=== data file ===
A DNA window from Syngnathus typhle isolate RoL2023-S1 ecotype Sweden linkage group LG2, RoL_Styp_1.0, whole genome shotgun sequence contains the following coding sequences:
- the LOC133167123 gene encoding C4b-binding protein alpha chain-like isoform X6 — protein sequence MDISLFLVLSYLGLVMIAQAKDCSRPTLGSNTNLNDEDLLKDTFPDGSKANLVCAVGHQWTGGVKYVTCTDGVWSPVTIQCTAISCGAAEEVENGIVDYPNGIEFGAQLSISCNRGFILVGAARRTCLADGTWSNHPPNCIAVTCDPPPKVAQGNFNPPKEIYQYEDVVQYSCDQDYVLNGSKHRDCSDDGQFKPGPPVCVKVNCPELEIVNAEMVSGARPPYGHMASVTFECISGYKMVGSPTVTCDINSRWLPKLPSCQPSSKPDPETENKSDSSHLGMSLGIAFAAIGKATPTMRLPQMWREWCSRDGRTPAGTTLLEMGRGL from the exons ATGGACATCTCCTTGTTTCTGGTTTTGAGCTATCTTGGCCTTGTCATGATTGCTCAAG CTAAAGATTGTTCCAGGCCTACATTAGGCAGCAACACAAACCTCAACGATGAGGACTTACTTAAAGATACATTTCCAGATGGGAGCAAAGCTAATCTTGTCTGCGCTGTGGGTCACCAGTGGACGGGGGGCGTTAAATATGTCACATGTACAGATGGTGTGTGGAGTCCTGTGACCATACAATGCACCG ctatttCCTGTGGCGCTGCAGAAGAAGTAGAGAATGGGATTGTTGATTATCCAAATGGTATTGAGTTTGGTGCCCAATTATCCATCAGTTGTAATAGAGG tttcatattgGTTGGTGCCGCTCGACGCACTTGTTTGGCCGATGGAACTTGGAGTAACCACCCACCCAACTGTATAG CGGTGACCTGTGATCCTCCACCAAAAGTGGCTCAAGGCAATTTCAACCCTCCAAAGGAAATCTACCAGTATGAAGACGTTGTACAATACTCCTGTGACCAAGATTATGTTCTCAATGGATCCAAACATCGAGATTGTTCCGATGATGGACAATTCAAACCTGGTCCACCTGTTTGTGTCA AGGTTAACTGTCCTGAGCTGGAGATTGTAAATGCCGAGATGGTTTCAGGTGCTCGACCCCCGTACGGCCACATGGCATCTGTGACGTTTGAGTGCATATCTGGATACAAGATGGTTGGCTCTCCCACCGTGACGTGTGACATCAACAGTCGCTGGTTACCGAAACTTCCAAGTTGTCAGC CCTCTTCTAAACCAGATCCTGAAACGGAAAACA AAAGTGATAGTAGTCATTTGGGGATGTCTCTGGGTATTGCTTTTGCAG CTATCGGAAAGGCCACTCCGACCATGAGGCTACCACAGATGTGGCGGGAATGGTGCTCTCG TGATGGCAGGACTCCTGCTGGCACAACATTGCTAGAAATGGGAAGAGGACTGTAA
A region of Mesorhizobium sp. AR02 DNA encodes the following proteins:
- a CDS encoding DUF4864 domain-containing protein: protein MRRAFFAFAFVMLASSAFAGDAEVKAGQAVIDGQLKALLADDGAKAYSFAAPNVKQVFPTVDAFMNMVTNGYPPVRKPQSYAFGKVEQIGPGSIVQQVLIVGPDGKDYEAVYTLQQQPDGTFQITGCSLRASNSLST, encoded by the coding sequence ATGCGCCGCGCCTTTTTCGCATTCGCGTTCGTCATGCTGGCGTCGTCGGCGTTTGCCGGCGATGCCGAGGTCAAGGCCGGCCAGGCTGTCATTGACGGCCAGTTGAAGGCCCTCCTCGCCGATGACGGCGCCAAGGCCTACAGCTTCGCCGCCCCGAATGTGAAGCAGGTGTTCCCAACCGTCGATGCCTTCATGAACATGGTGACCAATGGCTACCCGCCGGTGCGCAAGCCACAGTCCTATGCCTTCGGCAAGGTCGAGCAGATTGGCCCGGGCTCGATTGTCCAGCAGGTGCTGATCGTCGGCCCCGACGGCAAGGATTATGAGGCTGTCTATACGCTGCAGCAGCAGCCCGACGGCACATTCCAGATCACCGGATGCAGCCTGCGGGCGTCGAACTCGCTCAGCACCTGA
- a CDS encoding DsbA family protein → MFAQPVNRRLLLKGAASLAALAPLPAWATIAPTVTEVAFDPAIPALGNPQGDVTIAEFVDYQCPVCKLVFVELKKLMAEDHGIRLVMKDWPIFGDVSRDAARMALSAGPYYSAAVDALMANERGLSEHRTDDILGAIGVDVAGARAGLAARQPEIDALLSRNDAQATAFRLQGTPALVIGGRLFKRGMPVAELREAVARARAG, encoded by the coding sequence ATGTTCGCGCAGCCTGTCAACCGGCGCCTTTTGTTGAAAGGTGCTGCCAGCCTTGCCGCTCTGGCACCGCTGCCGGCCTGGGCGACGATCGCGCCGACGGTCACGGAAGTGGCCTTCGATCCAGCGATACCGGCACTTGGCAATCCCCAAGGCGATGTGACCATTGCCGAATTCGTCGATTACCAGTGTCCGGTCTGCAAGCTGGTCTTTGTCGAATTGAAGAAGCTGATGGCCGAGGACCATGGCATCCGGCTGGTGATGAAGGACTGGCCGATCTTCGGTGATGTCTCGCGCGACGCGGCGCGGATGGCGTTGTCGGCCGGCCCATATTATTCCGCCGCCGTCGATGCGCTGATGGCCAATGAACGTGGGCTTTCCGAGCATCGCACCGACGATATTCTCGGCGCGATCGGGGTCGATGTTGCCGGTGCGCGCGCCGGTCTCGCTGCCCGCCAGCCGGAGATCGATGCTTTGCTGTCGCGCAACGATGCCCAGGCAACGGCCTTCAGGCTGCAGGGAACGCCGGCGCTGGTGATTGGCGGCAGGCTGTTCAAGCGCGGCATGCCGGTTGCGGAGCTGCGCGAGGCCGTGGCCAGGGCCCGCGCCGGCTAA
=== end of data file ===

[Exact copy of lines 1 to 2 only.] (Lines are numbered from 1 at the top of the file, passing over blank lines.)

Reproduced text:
A DNA window from Syngnathus typhle isolate RoL2023-S1 ecotype Sweden linkage group LG2, RoL_Styp_1.0, whole genome shotgun sequence contains the following coding sequences:
- the LOC133167123 gene encoding C4b-binding protein alpha chain-like isoform X6 — protein sequence MDISLFLVLSYLGLVMIAQAKDCSRPTLGSNTNLNDEDLLKDTFPDGSKANLVCAVGHQWTGGVKYVTCTDGVWSPVTIQCTAISCGAAEEVENGIVDYPNGIEFGAQLSISCNRGFILVGAARRTCLADGTWSNHPPNCIAVTCDPPPKVAQGNFNPPKEIYQYEDVVQYSCDQDYVLNGSKHRDCSDDGQFKPGPPVCVKVNCPELEIVNAEMVSGARPPYGHMASVTFECISGYKMVGSPTVTCDINSRWLPKLPSCQPSSKPDPETENKSDSSHLGMSLGIAFAAIGKATPTMRLPQMWREWCSRDGRTPAGTTLLEMGRGL from the exons ATGGACATCTCCTTGTTTCTGGTTTTGAGCTATCTTGGCCTTGTCATGATTGCTCAAG CTAAAGATTGTTCCAGGCCTACATTAGGCAGCAACACAAACCTCAACGATGAGGACTTACTTAAAGATACATTTCCAGATGGGAGCAAAGCTAATCTTGTCTGCGCTGTGGGTCACCAGTGGACGGGGGGCGTTAAATATGTCACATGTACAGATGGTGTGTGGAGTCCTGTGACCATACAATGCACCG ctatttCCTGTGGCGCTGCAGAAGAAGTAGAGAATGGGATTGTTGATTATCCAAATGGTATTGAGTTTGGTGCCCAATTATCCATCAGTTGTAATAGAGG tttcatattgGTTGGTGCCGCTCGACGCACTTGTTTGGCCGATGGAACTTGGAGTAACCACCCACCCAACTGTATAG CGGTGACCTGTGATCCTCCACCAAAAGTGGCTCAAGGCAATTTCAACCCTCCAAAGGAAATCTACCAGTATGAAGACGTTGTACAATACTCCTGTGACCAAGATTATGTTCTCAATGGATCCAAACATCGAGATTGTTCCGATGATGGACAATTCAAACCTGGTCCACCTGTTTGTGTCA AGGTTAACTGTCCTGAGCTGGAGATTGTAAATGCCGAGATGGTTTCAGGTGCTCGACCCCCGTACGGCCACATGGCATCTGTGACGTTTGAGTGCATATCTGGATACAAGATGGTTGGCTCTCCCACCGTGACGTGTGACATCAACAGTCGCTGGTTACCGAAACTTCCAAGTTGTCAGC CCTCTTCTAAACCAGATCCTGAAACGGAAAACA AAAGTGATAGTAGTCATTTGGGGATGTCTCTGGGTATTGCTTTTGCAG CTATCGGAAAGGCCACTCCGACCATGAGGCTACCACAGATGTGGCGGGAATGGTGCTCTCG TGATGGCAGGACTCCTGCTGGCACAACATTGCTAGAAATGGGAAGAGGACTGTAA